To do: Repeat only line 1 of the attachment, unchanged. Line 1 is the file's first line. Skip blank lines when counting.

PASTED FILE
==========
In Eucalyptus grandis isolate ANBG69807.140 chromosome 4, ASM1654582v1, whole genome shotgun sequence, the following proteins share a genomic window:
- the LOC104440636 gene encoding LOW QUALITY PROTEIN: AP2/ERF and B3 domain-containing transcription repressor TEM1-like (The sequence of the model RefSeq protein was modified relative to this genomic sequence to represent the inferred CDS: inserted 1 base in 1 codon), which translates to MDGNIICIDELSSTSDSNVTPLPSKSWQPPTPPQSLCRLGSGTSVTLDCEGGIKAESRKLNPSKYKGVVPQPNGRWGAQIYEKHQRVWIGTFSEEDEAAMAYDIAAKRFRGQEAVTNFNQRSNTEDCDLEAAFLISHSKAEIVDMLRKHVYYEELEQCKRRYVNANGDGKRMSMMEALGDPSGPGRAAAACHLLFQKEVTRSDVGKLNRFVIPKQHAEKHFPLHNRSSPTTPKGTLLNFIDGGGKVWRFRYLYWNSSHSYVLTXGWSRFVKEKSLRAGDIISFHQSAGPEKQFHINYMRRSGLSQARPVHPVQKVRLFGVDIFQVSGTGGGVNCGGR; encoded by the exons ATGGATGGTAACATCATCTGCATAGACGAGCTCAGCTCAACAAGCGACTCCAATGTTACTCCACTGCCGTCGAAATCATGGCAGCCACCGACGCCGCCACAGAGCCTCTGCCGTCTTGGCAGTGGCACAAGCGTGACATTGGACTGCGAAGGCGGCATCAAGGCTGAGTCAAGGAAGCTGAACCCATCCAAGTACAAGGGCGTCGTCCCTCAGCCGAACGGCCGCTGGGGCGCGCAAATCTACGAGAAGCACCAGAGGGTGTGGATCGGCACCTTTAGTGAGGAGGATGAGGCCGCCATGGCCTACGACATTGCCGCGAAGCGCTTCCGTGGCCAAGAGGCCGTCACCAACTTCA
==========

In Eucalyptus grandis isolate ANBG69807.140 chromosome 4, ASM1654582v1, whole genome shotgun sequence, the following proteins share a genomic window: